But hardly anyone seems to believe she’s imperiled. Instead, some pundits are predicting a romp for the Democrat.
“It looks like a hopeless cause for Republicans,” said Bill Ballenger, founder of the Ballenger Report, which analyzes political races in the state. “She doesn’t make mistakes, she doesn’t make unforced errors (and) she’s very shrewd.”
Stabenow, 68, has long stressed her rural roots, as “Debbie from Clare,” the tiny mid-Michigan city where her family ran the local Oldsmobile dealership. She’s positioned herself as an advocate for Michigan business, including the state’s auto industry, and – like Trump – called for cracking down on trade practices that many voters in these Stabenow-Trump counties believe have cost Michigan jobs.
Her GOP opponent will be determined in an Aug. 7 primary.
In Wisconsin, Baldwin won 24 counties in 2012 that voted for Trump in 2016, the vast majority of them in the state’s more rural western half. What sets Wisconsin apart from most of the other states Trump carried is that almost of all of these Baldwin-Trump counties also voted for Obama in 2012.
In other words, these are not red-leaning areas that got redder in 2016 – they are some of the swingiest parts of rural and small-town America.
That makes Baldwin’s challenge less daunting than the ones facing Donnelly or Heitkamp, where the math requires them to win a sizeable number of Trump voters on Republican turf.
Instead, Baldwin needs to replicate her 2012 success in historically purple counties that two years ago swung unusually hard from Obama to Trump.
Her formula for doing that: focus on parochial issues such as dairy, nonpartisan problems such as the opioid crisis and populist themes that appeal to some Trump voters, like trade and “Buy America” provisions.
While the state is deeply polarized, a reporter encountered two Trump voters in northeast Wisconsin last month who said they supported Baldwin. Both cited the opioid issue, which Baldwin has featured in her ads.
The first-term Democrat has criticized Trump on many issues. But the slogan across her campaign website – “Putting Wisconsin First” – carries an echo of Trump’s famous mantra of “Put America First.” Two Republicans face off in an Aug. 14 primary to determine Baldwin's opponent.
Almost every county in West Virginia is a Manchin-Trump county.
Senate Democrat Joe Manchin carried 52 of the state’s 55 counties in 2012, while Trump carried them all in 2016.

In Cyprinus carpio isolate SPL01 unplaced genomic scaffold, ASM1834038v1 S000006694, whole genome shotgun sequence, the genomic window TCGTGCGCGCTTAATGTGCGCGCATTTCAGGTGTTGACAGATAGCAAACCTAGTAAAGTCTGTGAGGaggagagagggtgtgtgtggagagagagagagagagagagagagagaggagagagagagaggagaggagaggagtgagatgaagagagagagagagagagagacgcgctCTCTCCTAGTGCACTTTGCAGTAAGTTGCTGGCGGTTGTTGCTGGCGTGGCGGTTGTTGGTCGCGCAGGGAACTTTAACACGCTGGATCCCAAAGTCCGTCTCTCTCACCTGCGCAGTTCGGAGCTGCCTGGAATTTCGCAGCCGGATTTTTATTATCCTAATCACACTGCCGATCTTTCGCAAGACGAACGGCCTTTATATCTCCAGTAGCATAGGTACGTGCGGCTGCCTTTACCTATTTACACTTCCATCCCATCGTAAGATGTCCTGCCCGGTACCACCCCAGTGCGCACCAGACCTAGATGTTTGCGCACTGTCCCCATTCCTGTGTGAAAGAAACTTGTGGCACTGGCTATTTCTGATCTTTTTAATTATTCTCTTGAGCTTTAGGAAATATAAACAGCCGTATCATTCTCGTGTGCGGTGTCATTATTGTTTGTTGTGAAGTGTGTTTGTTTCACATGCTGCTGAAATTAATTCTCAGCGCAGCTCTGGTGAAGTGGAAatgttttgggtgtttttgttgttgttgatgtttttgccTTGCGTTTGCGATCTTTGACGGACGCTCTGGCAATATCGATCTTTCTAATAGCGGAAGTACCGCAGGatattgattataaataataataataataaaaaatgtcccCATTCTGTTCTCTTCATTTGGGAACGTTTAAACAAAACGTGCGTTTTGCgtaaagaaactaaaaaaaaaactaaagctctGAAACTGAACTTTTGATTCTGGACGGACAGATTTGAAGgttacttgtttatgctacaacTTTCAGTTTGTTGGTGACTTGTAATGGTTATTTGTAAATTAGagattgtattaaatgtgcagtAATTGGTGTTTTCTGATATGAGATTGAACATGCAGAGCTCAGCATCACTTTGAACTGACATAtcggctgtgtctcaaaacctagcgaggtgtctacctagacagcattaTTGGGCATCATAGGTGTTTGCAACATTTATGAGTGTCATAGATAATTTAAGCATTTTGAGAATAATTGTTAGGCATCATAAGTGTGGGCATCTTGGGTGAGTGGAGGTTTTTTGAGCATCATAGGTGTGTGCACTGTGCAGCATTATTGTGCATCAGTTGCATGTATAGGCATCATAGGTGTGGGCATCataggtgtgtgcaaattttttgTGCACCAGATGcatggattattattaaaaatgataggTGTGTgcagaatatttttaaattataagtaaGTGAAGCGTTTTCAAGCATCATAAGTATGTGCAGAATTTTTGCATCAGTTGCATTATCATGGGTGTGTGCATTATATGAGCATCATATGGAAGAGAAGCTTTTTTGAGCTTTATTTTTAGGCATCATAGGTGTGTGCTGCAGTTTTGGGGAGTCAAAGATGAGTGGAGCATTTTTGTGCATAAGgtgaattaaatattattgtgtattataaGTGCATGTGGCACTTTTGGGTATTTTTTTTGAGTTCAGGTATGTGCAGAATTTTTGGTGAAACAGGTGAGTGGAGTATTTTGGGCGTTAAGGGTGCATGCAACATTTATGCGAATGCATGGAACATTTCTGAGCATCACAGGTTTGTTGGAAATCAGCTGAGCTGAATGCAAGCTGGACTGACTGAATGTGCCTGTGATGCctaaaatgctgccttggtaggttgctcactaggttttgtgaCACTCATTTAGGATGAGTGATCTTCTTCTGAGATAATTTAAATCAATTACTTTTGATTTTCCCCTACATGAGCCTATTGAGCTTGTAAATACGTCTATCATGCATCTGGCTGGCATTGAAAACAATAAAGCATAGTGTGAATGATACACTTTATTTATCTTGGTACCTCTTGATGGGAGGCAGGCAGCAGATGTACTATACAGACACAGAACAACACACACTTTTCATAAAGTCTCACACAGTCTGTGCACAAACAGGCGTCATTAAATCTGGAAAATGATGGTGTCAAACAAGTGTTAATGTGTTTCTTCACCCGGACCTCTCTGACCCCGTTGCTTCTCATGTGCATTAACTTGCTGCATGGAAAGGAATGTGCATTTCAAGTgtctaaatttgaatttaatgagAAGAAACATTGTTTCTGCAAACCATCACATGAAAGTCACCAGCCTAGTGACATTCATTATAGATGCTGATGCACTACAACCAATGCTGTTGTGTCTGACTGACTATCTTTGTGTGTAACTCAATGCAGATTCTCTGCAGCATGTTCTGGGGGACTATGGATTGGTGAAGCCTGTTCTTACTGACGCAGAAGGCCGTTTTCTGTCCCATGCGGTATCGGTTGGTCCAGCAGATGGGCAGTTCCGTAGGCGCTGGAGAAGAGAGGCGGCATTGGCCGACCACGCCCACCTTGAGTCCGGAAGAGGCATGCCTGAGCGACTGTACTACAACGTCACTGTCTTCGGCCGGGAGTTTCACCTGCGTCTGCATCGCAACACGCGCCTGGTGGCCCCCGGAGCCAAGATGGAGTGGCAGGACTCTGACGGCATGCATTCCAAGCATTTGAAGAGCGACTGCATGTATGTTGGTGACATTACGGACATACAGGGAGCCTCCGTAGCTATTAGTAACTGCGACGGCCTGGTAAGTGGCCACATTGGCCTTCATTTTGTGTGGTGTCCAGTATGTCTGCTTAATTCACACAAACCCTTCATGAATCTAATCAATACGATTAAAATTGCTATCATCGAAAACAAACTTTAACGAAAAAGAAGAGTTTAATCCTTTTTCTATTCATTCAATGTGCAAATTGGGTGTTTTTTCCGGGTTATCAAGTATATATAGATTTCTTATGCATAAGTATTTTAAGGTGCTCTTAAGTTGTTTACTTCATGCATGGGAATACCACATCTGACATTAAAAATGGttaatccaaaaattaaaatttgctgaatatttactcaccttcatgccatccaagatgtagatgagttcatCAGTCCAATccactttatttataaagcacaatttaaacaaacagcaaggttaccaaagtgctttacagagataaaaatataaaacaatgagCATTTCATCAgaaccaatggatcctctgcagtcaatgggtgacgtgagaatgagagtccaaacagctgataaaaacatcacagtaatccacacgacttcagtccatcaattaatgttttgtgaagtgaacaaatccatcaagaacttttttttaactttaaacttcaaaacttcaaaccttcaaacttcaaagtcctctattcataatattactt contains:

Manchin has a long track record of winning on red turf. But Trump won West Virginia by 42 points, the biggest margin of any of these states and much bigger than Romney’s in 2012. This time around, Republicans believe they have a better chance than ever to knock off Manchin because of the state’s partisan trajectory and a GOP nominee they think can deliver in state Attorney General Patrick Morrisey.
One recent poll gave Manchin a nine-point edge.
“You’re looking at a very successful politician who finds himself at odds with the sentiments of the majority (of the state),” said Robert Rupp, a political science professor at West Virginia Wesleyan College. “This campaign is going to be Manchin’s retail campaigning skills – which are the best since Gov. Arch Moore in the 1960s – versus the ideology of the majority of voters in the state. And then the question becomes, can you be pro-Manchin and pro-Trump at the same time?”
One Manchin campaign ad distills the former governor’s approach to re-election, driving home his roots in the state while sidestepping the national war between the parties.
“As West Virginians, we’ve all faced hardships … People here have been screwed by both political parties. Yes, Washington sucks. But West Virginians don’t give up,” Manchin said in the spot, which invoked a mine explosion in his hometown that killed 78 people in 1968, including his uncle.
The last time a Democrat not named Bill Nelson won a statewide race in Florida was in 2006.
Nelson also was re-elected to the U.S. Senate that year in his first run as an incumbent.
If he is going to win a fourth-term this year – his likely GOP opponent will be current Sunshine State Gov. Rick Scott – he must continue his streak of winning parts of the state that otherwise tilt Republican.
One fiercely contested battleground will be Brevard County, on the state’s Atlantic coast, where Nelson grew up and where he also served as a congressman for 12 years. He carried it by 5 points in 2012.
“That ends this November,” said Rick Lacey, head of the county’s GOP committee, vowing that Scott would carry Brevard, which is home to the Kennedy Space Center and among the 21 Nelson-Trump counties in Florida.
Stacey Patel, chair of the county Democrats, predicted Nelson would make GOP inroads in Brevard this time around, from “moderate Republicans who currently feel disenfranchised by the radical direction of their party.”
In Scott, Nelson would be facing a more formidable challenger than some other Democratic incumbents in this group.
But Trump won by merely one point in Florida, which saw a far smaller GOP shift between the last two presidential elections than the other nine “Trump states” where Senate Democrats face re-election.
In Florida and other battlegrounds this fall, both parties have a balancing act with respect to Trump, said Todd, the GOP consultant who co-authored a book about the populist Trump coalition called "The Great Revolt."
Senate Democrats in Trump states need to mobilize the anti-Trump resistance while appealing to voting groups where Trump over-performed in 2016, including rural and conservative Democrats and independents.
Their GOP opponents need to mobilize traditional suburban Republicans who liked Romney better than Trump, while energizing Trump supporters who haven’t been consistent voters or reliable backers of the party.
“I think the Republican job is a little bit easier,” Todd said, “but I am not certain of that.”
Craig Gilbert reports for the Milwaukee Journal Sentinel; Kaitlin Lange reports for The Indianapolis Star; and Todd Spangler reports for the Detroit Free Press. Contributing: Scott Wartman, Cincinnati Enquirer; Candy Woodall and Ed Mahon, York (Pa.) Daily Record; Phil Drake, Great Falls (Mont.) Tribune; William Schmitt, Springfield (Mo.) News-Leader; and John McCarthy, Florida Today. Follow Craig Gilbert, Kaitlin Lange and Todd Spangler on Twitter: @WisVoter, @kaitlin_lange and @tsspangler